New Roles for Association Pros
Environment and Sustainability

What to Consider Before Creating a New Department

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The need to build a new department within an association often signals growth or new business opportunities. But it’s not an easy process. To do it well, organizations must know their big-picture goals and be transparent along the way.

Although creating a new department in your association can be challenging, it’s often a sign that your association is growing or venturing into new markets or strategic areas.

“No textbook will tell you the right time to create a new department, but there are a lot of reasons to launch one,” said Mary Lynn Fayoumi, CEO and president of HR Source. “If one department’s workload is getting too heavy or you don’t have a staff specialist to execute the goals effectively, it may be the right time.”

Amy Riccardi, CEO of Leadership Evolution Group, recommends starting the planning process with end goals in mind.

“The bottom line is important,” she said. “Think about your outcomes and where you want the new team to go.”

For associations to successfully launch a new department, they must map out goals early on, determine where it fits on the org chart, communicate the strategy to current staff, and then thoughtfully onboard new team members.

Plot the Big Picture

Start by identifying why the new department is necessary. Common reasons may include that the work no longer fits within another department, or the new department will help the association pursue a new opportunity in the marketplace.

“Once you have the ‘why,’ you want to move onto the purpose,” Fayoumi said. “Determine the goals and how they differ from those of existing departments. That will drive the responsibility of the department.”

Sometimes a new department can cause confusion among staff about where work belongs. According to Riccardi, that’s because the initiative often already has a presence in the organization before becoming a department.

“Be clear about the big-picture strategy and get everyone onboard with a shared vision,” she said. “For example, DEI can mean different things to different organizations, so if you created a new DEI department, make sure to define what that team is being assembled for.”

Determine Where It Fits

As you plan the new department, map out the organizational structure based on the goals and initiatives you’ve already identified.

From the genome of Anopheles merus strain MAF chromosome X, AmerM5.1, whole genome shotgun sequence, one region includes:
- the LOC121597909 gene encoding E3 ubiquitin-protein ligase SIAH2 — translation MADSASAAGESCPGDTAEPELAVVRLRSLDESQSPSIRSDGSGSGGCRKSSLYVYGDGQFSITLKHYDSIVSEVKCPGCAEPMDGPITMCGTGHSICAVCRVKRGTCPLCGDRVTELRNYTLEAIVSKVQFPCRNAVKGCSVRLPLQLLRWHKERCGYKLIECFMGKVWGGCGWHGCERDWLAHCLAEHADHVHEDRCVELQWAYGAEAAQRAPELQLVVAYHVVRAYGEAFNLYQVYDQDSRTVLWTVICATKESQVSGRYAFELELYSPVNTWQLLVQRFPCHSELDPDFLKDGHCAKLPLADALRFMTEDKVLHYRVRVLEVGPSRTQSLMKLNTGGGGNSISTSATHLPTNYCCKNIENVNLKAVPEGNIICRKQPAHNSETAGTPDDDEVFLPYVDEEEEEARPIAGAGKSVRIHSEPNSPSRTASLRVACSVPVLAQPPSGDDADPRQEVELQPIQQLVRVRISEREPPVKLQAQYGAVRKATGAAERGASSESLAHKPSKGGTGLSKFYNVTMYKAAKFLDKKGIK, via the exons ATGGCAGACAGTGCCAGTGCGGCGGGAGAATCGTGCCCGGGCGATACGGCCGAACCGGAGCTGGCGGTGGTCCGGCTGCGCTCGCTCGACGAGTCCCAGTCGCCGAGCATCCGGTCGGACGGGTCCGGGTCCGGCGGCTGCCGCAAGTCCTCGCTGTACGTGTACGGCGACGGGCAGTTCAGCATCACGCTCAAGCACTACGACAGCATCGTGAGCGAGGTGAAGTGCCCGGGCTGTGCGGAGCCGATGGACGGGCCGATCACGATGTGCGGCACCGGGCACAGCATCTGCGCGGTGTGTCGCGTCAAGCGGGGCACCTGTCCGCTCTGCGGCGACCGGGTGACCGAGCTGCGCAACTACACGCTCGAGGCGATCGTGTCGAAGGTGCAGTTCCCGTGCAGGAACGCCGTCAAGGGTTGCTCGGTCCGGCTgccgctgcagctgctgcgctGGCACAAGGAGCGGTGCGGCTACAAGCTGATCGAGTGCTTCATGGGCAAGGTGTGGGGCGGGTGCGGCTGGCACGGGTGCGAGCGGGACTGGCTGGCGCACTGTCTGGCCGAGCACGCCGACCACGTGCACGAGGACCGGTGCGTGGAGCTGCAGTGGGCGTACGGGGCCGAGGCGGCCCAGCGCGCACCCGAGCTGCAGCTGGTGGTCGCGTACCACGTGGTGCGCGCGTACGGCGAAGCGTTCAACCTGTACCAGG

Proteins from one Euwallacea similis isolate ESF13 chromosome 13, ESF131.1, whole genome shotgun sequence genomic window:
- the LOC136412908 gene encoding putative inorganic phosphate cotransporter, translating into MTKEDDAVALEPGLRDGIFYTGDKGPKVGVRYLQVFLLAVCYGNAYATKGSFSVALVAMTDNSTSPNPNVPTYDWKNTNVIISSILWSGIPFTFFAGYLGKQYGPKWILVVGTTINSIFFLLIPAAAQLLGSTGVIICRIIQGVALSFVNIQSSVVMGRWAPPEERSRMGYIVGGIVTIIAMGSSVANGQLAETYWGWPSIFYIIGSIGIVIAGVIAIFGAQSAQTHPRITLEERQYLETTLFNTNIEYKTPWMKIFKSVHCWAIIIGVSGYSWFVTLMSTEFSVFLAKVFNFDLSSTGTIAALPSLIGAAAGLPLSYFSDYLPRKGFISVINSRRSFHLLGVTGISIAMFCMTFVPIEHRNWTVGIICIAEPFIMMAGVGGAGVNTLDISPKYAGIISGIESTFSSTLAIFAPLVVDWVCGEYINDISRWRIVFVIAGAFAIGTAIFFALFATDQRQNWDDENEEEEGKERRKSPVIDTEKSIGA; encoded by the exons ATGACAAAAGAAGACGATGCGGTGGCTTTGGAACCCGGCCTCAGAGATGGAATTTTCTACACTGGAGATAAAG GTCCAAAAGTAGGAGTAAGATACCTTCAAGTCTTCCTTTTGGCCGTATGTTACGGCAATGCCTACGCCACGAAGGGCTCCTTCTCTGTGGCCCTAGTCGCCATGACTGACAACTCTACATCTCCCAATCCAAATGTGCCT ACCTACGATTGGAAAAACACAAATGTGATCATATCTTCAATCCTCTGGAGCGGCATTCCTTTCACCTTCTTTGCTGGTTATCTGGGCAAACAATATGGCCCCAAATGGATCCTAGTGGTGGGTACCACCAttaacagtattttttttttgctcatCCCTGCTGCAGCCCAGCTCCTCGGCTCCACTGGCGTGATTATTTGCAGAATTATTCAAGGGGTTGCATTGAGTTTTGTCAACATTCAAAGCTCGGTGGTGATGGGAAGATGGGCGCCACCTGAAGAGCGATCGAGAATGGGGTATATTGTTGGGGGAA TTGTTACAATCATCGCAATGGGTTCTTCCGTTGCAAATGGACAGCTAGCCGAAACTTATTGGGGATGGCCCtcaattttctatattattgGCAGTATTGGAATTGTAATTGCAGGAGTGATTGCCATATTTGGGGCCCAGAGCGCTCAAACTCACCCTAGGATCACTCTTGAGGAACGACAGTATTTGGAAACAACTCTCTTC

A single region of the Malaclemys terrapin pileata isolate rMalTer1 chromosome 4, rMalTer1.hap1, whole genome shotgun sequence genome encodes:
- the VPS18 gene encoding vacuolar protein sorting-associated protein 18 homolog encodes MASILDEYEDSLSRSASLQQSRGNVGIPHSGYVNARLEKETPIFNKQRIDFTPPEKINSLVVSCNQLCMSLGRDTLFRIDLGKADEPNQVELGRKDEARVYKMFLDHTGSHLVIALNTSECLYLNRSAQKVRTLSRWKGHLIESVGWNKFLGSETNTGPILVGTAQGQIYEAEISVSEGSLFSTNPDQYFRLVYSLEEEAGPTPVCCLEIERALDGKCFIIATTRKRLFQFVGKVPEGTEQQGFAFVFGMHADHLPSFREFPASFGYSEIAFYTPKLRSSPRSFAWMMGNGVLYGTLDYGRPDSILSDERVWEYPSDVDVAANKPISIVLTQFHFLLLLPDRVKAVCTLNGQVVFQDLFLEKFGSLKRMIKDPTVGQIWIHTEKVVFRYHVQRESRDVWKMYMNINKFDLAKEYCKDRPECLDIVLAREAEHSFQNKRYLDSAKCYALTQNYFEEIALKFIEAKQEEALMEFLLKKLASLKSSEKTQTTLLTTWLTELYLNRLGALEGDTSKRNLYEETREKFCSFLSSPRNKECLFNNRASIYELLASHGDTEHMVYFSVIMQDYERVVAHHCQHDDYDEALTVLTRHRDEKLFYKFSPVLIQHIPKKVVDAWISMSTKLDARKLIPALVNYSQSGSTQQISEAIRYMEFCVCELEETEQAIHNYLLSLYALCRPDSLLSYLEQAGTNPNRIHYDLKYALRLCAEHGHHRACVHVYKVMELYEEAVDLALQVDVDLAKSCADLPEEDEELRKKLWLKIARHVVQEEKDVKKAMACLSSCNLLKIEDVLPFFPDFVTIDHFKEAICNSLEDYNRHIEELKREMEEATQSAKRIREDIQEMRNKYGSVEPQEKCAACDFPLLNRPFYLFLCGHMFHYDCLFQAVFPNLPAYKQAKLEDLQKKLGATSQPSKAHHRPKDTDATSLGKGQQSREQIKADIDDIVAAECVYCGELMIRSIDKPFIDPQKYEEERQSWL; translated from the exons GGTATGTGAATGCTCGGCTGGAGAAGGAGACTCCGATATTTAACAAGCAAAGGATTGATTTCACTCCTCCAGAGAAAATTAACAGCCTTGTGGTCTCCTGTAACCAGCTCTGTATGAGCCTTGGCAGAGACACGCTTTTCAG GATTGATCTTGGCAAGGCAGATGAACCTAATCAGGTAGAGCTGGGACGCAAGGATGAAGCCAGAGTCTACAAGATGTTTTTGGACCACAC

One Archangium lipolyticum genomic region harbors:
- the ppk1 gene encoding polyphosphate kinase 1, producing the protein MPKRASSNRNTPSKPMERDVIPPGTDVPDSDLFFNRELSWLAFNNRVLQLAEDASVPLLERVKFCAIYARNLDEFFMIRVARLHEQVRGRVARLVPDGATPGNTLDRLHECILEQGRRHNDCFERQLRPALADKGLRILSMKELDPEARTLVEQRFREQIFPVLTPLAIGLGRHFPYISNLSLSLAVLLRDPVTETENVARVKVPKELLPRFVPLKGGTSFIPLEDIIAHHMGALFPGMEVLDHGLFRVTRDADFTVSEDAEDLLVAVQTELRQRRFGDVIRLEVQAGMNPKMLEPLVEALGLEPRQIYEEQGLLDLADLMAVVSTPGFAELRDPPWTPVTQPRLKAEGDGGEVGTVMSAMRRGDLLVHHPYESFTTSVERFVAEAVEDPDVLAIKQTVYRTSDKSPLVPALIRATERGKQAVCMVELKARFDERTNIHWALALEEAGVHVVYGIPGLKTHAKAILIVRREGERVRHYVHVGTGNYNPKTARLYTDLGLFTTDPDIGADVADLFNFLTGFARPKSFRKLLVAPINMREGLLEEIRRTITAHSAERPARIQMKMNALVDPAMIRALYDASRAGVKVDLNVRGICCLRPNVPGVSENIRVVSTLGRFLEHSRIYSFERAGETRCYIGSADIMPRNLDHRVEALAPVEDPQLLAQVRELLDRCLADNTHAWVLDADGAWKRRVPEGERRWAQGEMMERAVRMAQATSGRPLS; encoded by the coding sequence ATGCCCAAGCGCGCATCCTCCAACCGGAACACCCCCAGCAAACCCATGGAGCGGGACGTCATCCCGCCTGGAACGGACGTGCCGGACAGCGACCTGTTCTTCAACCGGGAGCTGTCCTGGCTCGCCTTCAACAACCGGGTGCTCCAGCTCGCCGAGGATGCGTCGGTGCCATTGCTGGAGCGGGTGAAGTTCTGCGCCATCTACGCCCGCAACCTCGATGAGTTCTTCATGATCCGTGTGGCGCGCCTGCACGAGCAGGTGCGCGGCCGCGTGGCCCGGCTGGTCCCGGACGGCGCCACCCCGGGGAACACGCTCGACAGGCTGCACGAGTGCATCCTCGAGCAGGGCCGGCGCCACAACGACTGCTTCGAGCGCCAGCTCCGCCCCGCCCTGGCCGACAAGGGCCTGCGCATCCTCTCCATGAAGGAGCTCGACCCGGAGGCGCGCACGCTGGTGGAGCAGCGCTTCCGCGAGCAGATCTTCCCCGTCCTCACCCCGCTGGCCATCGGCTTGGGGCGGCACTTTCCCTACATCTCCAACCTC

“Figuring out where the department fits can be defined by budget levels, visibility to the board, or level of deliverables expected,” Fayoumi said. “You want to define the relationship between the new department and the rest of the organization.”

A successful department needs a strong team made up of the right people. Keep in mind that the right people to lead the initial change may not be the same people best suited to stabilize the department in the long term.

“You need to find the right champions to get things started and the right people to maintain whatever the department is moving forward,” Riccardi said. “Different leaders have different strengths, so it’s important to be aware that you might need to bring in new hires after the initial launch.”

“No textbook will tell you the right time to create a new department, but there are a lot of reasons to launch one,” –Mary Lynn Fayoumi, HR Source
Environment and Sustainability

Get Current Staff on Board

Staff may not initially understand or support the new department, especially if you’re bringing in outside hires. Take the information you’ve already pulled together, such as the department’s goals and priorities, and explain those concepts to the entire staff team.

“The more transparent you are, the less staff will be confused,” Fayoumi said. “Some organizations move so quickly to these decisions and just assume everyone will get it and then the new department doesn’t feel supported.”

To get everyone on the same page, also be sure to explain to staff how the decision to create a new department is based on a business need that will benefit all of them and the association.

“People aren’t going to make a change unless they are emotionally invested,” Riccardi said. “They need to know what’s in it for them and the organization.”

Support the New Team

Keep in mind that the work doesn’t end after the department launches. Leaders should continue to promote and support the new department’s team members.

“Leadership should help onboard the new leader to the rest of the organization and those the new hire will partner with,” Fayoumi said. “Doing this early on will make a big difference.”

She also recommends setting up new team members with a mentor or peer to help answer questions, give feedback, and provide support.

“You don’t want to leave them on an island without regular feedback because you could waste a lot of time, energy, and resources if things aren’t going well,” she said. “Identifying any barriers and successes early on lets you ramp up support quickly.”

Hannah Carvalho

Hannah Carvalho is Senior Editor at Associations Now.

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